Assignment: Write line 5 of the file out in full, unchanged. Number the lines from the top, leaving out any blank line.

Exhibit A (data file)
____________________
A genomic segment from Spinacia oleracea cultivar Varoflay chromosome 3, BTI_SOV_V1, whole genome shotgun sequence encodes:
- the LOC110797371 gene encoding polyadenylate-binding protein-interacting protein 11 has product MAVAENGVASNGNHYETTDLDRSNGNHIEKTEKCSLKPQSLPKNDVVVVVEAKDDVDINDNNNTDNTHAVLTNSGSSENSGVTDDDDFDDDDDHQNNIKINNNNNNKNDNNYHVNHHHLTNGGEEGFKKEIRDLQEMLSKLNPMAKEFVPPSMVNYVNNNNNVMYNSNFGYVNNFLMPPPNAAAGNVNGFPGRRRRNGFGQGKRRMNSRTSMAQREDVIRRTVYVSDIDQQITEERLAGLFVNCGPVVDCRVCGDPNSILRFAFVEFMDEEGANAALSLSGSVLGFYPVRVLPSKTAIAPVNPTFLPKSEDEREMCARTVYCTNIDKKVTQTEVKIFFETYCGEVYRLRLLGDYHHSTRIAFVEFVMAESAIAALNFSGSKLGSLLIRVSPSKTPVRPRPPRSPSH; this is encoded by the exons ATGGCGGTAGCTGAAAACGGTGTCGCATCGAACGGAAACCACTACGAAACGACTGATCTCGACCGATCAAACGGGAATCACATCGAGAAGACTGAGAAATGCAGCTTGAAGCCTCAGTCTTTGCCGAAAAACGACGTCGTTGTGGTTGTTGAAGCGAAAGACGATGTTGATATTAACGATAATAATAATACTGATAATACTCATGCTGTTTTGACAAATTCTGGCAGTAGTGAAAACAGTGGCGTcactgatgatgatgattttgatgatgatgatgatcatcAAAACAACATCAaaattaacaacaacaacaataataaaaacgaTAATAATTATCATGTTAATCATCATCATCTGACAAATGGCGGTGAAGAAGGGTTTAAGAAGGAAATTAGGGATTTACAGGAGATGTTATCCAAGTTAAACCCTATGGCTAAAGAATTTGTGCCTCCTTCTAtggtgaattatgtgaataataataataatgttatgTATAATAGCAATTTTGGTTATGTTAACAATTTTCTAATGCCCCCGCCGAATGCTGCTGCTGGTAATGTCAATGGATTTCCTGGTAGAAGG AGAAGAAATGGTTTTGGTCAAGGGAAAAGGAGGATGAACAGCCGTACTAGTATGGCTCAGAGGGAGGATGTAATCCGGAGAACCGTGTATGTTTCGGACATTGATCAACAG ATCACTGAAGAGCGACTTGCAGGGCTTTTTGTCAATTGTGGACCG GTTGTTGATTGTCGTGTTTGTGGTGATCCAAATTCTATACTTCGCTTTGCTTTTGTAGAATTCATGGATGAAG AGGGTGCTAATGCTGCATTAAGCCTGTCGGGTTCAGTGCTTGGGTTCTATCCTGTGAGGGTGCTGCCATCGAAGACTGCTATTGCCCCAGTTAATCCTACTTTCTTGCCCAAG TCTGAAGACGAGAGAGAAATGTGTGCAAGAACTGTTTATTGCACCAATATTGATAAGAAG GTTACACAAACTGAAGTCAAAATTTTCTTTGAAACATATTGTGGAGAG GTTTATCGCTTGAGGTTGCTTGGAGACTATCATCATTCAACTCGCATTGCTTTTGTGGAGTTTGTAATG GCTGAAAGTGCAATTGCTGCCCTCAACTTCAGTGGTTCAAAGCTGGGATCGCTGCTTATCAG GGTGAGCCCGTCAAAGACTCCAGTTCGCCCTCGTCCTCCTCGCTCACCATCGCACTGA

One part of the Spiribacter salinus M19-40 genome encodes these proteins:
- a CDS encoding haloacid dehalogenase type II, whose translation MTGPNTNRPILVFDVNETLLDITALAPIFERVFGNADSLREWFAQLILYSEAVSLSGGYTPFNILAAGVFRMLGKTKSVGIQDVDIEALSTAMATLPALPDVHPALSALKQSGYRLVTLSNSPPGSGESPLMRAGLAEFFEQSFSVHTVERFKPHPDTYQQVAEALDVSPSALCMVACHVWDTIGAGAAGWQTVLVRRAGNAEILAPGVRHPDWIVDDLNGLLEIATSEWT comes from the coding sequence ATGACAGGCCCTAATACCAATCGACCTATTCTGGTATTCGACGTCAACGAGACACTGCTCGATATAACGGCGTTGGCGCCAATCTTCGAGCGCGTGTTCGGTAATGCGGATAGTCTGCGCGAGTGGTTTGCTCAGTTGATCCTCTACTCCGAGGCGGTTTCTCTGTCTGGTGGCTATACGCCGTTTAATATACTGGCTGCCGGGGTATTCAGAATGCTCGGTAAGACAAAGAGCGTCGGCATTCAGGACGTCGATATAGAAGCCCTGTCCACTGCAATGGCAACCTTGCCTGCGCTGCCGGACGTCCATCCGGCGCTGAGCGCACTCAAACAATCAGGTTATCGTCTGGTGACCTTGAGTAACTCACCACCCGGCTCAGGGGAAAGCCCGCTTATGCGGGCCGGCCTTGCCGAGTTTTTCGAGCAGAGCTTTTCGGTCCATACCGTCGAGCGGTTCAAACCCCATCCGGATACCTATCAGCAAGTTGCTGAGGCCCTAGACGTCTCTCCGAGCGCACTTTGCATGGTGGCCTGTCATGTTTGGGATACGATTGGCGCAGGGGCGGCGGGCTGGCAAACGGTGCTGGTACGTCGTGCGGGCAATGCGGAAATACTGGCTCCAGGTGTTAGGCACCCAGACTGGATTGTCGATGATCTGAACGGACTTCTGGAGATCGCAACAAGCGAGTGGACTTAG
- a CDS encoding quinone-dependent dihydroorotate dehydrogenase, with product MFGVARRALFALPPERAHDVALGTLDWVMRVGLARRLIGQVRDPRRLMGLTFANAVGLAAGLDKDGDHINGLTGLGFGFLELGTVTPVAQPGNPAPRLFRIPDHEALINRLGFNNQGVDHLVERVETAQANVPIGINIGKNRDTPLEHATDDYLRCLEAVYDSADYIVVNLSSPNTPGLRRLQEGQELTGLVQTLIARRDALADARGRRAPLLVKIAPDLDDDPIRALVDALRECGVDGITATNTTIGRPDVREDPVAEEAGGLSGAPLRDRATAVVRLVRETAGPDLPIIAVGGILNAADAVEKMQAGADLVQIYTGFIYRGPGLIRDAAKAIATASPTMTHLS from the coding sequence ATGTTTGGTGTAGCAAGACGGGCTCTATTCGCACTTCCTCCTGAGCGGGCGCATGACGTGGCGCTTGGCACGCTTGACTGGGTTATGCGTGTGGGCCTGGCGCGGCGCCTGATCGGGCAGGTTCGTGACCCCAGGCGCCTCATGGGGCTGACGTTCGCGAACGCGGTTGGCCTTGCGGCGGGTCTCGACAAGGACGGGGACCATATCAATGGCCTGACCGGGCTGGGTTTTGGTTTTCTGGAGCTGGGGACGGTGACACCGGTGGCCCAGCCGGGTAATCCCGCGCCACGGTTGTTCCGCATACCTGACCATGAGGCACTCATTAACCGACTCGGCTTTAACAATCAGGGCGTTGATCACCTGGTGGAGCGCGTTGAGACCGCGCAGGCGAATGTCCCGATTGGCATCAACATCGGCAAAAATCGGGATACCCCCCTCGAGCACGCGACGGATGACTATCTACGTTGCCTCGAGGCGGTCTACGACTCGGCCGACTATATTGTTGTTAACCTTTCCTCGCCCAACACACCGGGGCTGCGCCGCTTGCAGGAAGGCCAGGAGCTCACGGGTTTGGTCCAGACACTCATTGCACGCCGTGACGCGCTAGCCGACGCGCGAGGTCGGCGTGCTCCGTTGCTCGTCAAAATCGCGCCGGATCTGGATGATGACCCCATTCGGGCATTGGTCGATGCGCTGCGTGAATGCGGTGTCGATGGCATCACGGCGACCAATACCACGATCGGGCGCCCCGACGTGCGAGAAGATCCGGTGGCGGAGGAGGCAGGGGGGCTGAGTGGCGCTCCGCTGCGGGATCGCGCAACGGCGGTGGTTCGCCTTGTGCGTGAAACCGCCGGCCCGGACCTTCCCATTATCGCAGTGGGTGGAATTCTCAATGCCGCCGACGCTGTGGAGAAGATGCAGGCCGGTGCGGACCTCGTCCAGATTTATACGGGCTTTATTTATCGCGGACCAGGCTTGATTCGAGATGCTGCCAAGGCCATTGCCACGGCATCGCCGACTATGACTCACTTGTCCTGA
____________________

- a CDS encoding quinone-dependent dihydroorotate dehydrogenase, with product MFGVARRALFALPPERAHDVALGTLDWVMRVGLARRLIGQVRDPRRLMGLTFANAVGLAAGLDKDGDHINGLTGLGFGFLELGTVTPVAQPGNPAPRLFRIPDHEALINRLGFNNQGVDHLVERVETAQANVPIGINIGKNRDTPLEHATDDYLRCLEAVYDSADYIVVNLSSPNTPGLRRLQEGQELTGLVQTLIARRDALADARGRRAPLLVKIAPDLDDDPIRALVDALRECGVDGITATNTTIGRPDVREDPVAEEAGGLSGAPLRDRATAVVRLVRETAGPDLPIIAVGGILNAADAVEKMQAGADLVQIYTGFIYRGPGLIRDAAKAIATASPTMTHLS from the coding sequence ATGTTTGGTGTAGCAAGACGGGCTCTATTCGCACTTCCTCCTGAGCGGGCGCATGACGTGGCGCTTGGCACGCTTGACTGGGTTATGCGTGTGGGCCTGGCGCGGCGCCTGATCGGGCAGGTTCGTGACCCCAGGCGCCTCATGGGGCTGACGTTCGCGAACGCGGTTGGCCTTGCGGCGGGTCTCGACAAGGACGGGGACCATATCAATGGCCTGACCGGGCTGGGTTTTGGTTTTCTGGAGCTGGGGACGGTGACACCGGTGGCCCAGCCGGGTAATCCCGCGCCACGGTTGTTCCGCATACCTGACCATGAGGCACTCATTAACCGACTCGGCTTTAACAATCAGGGCGTTGATCACCTGGTGGAGCGCGTTGAGACCGCGCAGGCGAATGTCCCGATTGGCATCAACATCGGCAAAAATCGGGATACCCCCCTCGAGCACGCGACGGATGACTATCTACGTTGCCTCGAGGCGGTCTACGACTCGGCCGACTATATTGTTGTTAACCTTTCCTCGCCCAACACACCGGGGCTGCGCCGCTTGCAGGAAGGCCAGGAGCTCACGGGTTTGGTCCAGACACTCATTGCACGCCGTGACGCGCTAGCCGACGCGCGAGGTCGGCGTGCTCCGTTGCTCGTCAAAATCGCGCCGGATCTGGATGATGACCCCATTCGGGCATTGGTCGATGCGCTGCGTGAATGCGGTGTCGATGGCATCACGGCGACCAATACCACGATCGGGCGCCCCGACGTGCGAGAAGATCCGGTGGCGGAGGAGGCAGGGGGGCTGAGTGGCGCTCCGCTGCGGGATCGCGCAACGGCGGTGGTTCGCCTTGTGCGTGAAACCGCCGGCCCGGACCTTCCCATTATCGCAGTGGGTGGAATTCTCAATGCCGCCGACGCTGTGGAGAAGATGCAGGCCGGTGCGGACCTCGTCCAGATTTATACGGGCTTTATTTATCGCGGACCAGGCTTGATTCGAGATGCTGCCAAGGCCATTGCCACGGCATCGCCGACTATGACTCACTTGTCCTGA